Business spurs post office expansion
This week in history
99 years ago in 1921
The great increase in the city’s postal service business, which had brought about such a congested condition in the local post office, made it necessary for Postmaster L.C. Brown to make an application for a substation to be located where it would provide the best means for alleviating the work in the business district office.
On the recommendation of H.M. Hageney, a city official making an inspection of the local office’s needs, bids were received for the furnishings of suitable premises. They contained not less than 5,000 square feet of floor space, for post office purposes under a lease of five years under accordance with specifications that could be seen by calling at the post office.
This station, if granted, would be a regular post office in every way except there would be no general delivery. It would provide lock boxes and windows for the transaction of money orders, registers, parcel post and stamp business.
Inspector Hageney found that Warren post office was listed among the cities in Ohio that had enjoyed a steady and substantial growth. The future was assured of just as steady a growth as had been experienced in the past five years.
80 years ago in 1940
For the first time since 1928, Warren voters at a special election approved a bond issue for improvement purposes as they authorized the sale of $375,000 worth to finance the city’s share of the $1.5 million citywide, seven trunk-line WPA Sewer project.
The total unofficial vote gave the proposal 65 percent total under Ohio statute.
The last time Warren voters approved an improvement bond issue was in 1928 when a $128,500 issue was authorized for the construction of the West Market Street bridge.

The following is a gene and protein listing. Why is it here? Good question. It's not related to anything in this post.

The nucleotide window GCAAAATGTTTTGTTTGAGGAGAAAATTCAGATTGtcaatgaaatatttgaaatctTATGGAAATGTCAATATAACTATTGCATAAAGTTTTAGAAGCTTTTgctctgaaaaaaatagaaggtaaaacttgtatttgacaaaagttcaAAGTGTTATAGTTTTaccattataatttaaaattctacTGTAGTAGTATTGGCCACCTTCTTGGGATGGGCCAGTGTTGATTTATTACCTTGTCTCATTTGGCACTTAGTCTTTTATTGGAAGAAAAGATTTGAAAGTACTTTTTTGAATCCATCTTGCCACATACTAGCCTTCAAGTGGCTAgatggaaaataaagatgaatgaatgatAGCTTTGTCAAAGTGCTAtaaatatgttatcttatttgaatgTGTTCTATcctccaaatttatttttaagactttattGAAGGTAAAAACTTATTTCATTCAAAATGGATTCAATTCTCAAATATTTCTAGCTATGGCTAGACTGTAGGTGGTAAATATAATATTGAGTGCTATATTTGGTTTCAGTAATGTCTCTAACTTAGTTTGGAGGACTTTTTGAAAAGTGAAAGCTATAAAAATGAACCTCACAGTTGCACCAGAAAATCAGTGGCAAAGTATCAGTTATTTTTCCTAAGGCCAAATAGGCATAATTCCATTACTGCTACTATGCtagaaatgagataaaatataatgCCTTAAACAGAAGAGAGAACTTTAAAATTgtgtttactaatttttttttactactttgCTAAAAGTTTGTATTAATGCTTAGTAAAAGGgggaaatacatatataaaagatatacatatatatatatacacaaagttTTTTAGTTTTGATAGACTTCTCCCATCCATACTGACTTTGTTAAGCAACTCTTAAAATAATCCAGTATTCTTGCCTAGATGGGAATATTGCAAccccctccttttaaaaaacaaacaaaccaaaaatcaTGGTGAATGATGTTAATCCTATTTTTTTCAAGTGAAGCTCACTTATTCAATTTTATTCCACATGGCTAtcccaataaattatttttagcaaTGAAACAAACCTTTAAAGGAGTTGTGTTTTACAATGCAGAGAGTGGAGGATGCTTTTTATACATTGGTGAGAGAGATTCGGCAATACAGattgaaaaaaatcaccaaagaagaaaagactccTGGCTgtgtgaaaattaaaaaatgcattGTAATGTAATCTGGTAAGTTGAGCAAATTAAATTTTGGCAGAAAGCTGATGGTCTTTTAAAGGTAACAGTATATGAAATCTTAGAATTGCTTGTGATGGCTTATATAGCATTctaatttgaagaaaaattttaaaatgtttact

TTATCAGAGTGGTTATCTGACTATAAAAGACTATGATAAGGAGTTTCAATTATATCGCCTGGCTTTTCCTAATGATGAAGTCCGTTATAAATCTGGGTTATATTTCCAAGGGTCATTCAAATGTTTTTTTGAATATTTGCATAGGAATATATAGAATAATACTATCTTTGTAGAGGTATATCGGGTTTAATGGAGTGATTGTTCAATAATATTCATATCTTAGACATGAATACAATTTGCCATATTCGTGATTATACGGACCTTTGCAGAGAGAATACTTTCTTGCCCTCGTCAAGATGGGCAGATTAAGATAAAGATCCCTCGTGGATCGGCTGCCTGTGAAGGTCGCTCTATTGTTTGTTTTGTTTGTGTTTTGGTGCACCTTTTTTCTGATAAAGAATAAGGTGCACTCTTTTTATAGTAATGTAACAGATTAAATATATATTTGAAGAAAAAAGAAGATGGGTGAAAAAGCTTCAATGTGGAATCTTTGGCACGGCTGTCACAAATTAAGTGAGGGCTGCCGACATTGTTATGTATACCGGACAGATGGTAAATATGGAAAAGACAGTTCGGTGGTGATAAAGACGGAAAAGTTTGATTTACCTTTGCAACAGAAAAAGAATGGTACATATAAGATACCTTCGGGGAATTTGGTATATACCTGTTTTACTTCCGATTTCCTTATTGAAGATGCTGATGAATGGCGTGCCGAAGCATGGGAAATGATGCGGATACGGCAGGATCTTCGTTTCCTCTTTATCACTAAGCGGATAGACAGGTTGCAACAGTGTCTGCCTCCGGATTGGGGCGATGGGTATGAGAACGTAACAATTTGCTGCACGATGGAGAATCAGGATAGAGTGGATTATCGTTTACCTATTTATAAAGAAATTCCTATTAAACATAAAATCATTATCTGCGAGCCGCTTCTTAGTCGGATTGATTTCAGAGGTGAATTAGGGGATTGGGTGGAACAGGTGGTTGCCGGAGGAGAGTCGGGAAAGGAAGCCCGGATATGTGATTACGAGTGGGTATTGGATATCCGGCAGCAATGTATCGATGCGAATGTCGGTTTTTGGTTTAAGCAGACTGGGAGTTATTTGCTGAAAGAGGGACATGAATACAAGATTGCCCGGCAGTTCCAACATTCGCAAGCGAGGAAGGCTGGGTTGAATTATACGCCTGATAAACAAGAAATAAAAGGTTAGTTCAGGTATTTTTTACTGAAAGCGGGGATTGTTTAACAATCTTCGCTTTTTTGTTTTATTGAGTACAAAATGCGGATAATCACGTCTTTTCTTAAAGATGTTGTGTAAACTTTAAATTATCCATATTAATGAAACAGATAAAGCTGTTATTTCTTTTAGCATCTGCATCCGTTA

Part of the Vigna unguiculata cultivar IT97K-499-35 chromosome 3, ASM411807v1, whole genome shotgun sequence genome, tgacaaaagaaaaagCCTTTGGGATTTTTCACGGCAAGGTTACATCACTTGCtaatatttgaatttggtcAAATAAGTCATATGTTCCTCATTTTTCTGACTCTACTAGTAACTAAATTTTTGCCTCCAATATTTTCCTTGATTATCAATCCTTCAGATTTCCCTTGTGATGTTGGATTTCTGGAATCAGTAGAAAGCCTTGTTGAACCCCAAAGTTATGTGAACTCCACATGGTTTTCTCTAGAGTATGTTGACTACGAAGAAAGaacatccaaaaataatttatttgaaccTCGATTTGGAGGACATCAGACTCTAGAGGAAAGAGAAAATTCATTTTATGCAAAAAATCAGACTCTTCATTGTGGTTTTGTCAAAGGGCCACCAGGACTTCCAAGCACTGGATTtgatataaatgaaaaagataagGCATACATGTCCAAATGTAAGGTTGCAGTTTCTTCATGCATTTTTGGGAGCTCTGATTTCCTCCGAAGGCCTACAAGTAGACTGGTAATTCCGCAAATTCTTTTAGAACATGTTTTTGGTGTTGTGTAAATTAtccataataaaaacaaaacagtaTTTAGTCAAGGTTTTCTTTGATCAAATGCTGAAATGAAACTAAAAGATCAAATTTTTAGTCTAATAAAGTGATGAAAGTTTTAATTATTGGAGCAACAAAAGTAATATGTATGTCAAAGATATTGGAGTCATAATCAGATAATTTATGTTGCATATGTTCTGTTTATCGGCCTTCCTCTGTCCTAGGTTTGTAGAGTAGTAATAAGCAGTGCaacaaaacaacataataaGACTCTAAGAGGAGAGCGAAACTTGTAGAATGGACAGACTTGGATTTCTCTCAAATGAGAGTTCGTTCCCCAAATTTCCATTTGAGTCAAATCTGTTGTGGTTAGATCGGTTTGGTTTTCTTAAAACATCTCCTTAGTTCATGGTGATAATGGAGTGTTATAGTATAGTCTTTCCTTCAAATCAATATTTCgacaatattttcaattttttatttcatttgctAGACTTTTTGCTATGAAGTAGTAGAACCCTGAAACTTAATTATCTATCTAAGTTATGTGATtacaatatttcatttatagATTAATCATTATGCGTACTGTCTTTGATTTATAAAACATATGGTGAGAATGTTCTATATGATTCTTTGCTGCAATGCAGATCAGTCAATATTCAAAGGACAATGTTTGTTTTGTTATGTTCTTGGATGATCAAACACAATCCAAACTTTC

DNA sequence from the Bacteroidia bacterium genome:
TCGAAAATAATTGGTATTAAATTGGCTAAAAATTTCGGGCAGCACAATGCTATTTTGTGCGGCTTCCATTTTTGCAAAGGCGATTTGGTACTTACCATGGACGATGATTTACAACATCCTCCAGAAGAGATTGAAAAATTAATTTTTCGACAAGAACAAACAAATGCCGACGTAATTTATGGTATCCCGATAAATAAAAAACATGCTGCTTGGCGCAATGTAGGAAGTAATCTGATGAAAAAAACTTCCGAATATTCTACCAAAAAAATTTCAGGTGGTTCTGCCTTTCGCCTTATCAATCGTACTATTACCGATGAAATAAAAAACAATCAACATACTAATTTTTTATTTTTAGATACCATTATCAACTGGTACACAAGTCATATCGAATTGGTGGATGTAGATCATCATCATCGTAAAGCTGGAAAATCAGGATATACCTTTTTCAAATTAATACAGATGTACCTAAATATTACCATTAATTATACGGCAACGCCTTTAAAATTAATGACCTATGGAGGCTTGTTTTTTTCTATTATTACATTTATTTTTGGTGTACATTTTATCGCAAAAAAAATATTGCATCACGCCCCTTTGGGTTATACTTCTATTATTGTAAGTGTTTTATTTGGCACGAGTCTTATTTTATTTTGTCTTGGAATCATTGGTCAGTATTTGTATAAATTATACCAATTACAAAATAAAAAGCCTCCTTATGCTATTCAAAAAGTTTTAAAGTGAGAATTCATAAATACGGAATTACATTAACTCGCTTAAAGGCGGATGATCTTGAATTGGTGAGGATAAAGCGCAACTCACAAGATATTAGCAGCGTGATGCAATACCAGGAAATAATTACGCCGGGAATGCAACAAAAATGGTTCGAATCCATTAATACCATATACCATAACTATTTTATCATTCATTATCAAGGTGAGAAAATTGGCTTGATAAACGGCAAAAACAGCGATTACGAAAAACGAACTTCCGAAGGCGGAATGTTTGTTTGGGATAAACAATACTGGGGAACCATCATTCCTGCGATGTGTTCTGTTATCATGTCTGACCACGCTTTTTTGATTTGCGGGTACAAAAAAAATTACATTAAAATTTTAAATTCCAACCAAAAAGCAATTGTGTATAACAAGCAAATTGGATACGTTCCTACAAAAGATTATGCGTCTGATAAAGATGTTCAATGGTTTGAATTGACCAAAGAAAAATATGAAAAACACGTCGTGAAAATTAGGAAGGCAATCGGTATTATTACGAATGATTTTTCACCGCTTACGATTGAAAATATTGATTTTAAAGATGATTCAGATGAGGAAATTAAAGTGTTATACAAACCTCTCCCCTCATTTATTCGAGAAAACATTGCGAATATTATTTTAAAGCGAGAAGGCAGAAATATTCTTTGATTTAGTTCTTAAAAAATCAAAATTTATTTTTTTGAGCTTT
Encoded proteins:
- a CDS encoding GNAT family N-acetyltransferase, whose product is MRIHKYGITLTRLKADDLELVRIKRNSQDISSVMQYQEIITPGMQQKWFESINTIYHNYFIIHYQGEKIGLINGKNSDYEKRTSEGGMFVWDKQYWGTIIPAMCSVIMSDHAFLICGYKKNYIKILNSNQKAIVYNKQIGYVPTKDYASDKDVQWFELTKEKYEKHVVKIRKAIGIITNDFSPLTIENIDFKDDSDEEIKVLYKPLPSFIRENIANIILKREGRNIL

Work on the Grandview SE and Youngstown SE relief sewers was to get underway within two months, Mayor Robert H. Roberts announced.
“It will take us about six or seven weeks to sell the bonds,” explained the mayor, “and we can’t begin the construction until the money is available.”
The two sewers apportioned above had received federal approval under a program submitted by the previous administration and a work schedule released by the WPA, which up to that point could not be carried out because of lack of city finances to meet the municipal share of the cost.
25 years ago in 1995
Police believed a middle-aged man whose body was found in the woods several hundred yards behind K-Mart on U.S. 422 could have died from the heat.
Howland police Chief Steve Lamantia said residents in the area of North Road and U.S. 422 saw the man staggering on the road and told offices the man seemed to be bothered by the heat.
There were no signs of struggle or physical confrontation, and the man had just under $100 in his pocket, Lamantia said. The man reportedly also had keys in his pocket, said Niles police, who arrived first at the scene.
The death was the first local heat-related fatality of 1995. Temperatures had remained dangerously high throughout July, according to the National Weather Service office at the Youngstown-Warren Regional Airport in Vienna.
10 years ago in 2010
Much work done behind the scenes over several years to ensure a green technology incubator became a reality for downtown Warren.
The project was to gain public momentum, according to John Pogue, chairman of the board of directors for Tech Belt Energy Innovation Center.
The board was expected to file paperwork to gain nonprofit status, grant proposals were to be filed, a location chosen and fundraising was to begin.
The board of directors was expected to consist of 10 members, with two still being sought to round out the panel. It included several people with financial backgrounds, a Youngstown State University professor, the Warren mayor and a representative from the Northeast Ohio Technology Coalition (NorTech).
Ted Theofrastous, an advanced energy fellow for NorTech Energy Enterprise, said one of NorTech’s goals was to tie the Tech Belt Energy Innovation Center into Warren’s revitalization effort.
“This could be an amazing place to launch these companies,” he said.
The goal for TBEIC was to attract funding and help the center to create partnerships with large companies perhaps a utility provider. The hope was to become a lightning rod for more money and jobs in the area.
— Compiled from the archives of the Tribune Chronicle by Emily Earnhart